The axis deviates (toward or away from?) hypertrophy. toward
Right axis deviation is (clockwise or counterclockwise?) movement of the vector? clockwise
Left axis deviation is (clockwise or counterclockwise?) movement of the vector? counterclockwise
What types of patients would we expect to exhibit a RIGHT axis deviation? very thin people, infarct on L side, R hypertrophy
What types of patients would we expect to exhibit a LEFT axis deviation? obese, pregnant, infarct on R side, L hypertrophy
What does a right bundle branch block look like? 2 R waves (bunny ears)
What does a left bundle branch block look like? deep Q wave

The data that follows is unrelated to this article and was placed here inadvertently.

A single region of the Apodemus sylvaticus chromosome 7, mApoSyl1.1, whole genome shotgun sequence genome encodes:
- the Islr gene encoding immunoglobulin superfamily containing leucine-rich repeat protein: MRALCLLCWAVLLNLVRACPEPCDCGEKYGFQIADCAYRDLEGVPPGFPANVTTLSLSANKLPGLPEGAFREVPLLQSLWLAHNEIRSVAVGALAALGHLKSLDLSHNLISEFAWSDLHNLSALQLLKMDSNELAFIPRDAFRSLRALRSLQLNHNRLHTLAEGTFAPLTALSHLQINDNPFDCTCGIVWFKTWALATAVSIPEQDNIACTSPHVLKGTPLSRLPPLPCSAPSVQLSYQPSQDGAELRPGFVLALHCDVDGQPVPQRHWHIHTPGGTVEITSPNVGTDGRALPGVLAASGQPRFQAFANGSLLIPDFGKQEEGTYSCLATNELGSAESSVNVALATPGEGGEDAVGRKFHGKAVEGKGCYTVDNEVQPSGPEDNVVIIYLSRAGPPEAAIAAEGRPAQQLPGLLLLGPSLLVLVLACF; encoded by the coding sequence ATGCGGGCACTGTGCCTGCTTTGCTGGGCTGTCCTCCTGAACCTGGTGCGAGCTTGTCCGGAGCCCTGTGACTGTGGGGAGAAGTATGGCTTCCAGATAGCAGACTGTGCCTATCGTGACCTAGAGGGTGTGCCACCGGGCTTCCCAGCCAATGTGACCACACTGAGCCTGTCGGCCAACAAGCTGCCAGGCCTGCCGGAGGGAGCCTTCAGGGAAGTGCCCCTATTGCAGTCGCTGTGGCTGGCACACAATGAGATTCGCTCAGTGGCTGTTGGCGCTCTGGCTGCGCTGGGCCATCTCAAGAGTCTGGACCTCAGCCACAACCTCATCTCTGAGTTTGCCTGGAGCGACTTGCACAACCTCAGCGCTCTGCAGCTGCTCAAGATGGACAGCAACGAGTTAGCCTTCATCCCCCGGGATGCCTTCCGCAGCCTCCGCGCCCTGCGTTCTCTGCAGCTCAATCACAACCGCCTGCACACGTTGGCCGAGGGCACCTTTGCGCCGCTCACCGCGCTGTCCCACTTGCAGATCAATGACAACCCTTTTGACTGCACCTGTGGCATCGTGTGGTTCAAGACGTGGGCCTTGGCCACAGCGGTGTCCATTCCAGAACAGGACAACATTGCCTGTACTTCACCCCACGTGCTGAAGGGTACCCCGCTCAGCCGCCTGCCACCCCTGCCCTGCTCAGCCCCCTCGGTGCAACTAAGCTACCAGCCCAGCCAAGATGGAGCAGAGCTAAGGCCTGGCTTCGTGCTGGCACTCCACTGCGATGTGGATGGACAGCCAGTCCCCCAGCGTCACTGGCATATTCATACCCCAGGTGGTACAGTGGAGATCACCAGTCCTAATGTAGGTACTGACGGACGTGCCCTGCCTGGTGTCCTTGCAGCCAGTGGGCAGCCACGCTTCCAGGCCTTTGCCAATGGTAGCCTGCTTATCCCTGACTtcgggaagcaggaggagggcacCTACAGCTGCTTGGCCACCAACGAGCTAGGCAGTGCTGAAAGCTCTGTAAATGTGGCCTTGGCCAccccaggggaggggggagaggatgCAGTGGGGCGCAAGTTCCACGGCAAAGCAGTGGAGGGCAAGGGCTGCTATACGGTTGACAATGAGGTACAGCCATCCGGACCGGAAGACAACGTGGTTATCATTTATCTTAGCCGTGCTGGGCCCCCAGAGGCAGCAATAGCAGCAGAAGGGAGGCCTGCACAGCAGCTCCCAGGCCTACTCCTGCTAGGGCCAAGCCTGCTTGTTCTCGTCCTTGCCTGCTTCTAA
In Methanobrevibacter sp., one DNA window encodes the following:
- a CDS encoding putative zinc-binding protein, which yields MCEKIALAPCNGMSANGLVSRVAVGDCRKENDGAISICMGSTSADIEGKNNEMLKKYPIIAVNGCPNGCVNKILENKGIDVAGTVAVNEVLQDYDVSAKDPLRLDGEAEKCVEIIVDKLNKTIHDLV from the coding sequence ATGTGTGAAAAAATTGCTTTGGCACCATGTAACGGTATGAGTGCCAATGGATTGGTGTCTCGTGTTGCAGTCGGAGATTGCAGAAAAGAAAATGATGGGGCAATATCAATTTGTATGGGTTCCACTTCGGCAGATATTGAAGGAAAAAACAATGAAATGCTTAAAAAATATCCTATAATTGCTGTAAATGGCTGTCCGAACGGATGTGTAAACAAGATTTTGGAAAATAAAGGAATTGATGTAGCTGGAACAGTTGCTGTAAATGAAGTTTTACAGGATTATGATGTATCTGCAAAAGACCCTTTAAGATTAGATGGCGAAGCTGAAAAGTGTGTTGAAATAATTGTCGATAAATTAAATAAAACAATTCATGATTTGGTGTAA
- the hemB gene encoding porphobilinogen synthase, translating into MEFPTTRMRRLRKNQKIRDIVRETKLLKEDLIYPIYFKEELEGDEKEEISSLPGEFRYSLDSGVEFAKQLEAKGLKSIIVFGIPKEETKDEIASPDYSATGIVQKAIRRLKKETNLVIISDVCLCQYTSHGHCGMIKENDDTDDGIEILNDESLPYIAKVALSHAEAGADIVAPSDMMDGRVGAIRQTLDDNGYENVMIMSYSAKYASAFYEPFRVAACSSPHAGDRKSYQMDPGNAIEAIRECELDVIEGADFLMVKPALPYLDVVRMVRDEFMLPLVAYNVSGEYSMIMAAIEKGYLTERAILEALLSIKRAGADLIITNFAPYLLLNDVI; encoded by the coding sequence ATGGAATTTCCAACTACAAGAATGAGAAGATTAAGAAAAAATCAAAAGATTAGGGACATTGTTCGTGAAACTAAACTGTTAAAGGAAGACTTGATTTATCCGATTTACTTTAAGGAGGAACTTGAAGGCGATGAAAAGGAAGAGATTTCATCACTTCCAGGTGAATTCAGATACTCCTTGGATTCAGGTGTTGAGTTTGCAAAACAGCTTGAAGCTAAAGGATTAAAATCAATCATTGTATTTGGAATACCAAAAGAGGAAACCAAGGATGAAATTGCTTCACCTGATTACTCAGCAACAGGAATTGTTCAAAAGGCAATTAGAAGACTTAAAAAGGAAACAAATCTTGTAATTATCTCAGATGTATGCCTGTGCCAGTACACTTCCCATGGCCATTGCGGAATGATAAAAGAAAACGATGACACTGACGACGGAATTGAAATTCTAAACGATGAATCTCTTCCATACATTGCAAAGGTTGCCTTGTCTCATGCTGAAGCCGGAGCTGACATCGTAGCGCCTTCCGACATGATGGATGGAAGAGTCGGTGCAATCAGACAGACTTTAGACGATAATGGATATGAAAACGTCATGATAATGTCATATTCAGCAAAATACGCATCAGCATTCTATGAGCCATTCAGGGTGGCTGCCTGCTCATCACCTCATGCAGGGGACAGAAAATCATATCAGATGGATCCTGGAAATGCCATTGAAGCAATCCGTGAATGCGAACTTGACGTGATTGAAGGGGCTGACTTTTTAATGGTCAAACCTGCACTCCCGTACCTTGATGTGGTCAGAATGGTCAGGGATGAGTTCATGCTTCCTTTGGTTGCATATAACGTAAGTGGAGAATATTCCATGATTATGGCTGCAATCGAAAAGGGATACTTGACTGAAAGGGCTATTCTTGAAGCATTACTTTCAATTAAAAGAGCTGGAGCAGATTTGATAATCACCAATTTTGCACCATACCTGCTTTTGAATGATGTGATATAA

Which leads look at the lateral wall of the heart? What coronary artery supplies it? I, aVL, V5, V6 (L circ)
Which leads look at the inferior wall of the heart? What coronary artery supplies it? II, III, aVF (RCA)
Which leads look at the septum of the heart? What coronary artery supplies it? V1, V2 (LAD)
Which leads look at the anterior wall of the heart? What coronary artery supplies it? V3, V4 (LAD)
What EKG changes indicate ischemia? tall T waves (>1/3 height of QRS); peaked T waves; inverted T waves; ST depression
At what point(s) during anesthesia is ischemia likely to occur? induction and emergence
What EKG changes indicate injury? ST elevation
What EKG changes indicate infarction? Q wave formation (>1/3 height of R wave)
What other abnormaility presents with the same EKG changes as infarction? LBBB
True or False: Q wave formation disappears after the infarct is compete. False: Once you have a Q wave, it never goes away
What does an "old infarct" look like? Q wave w/o T wave changes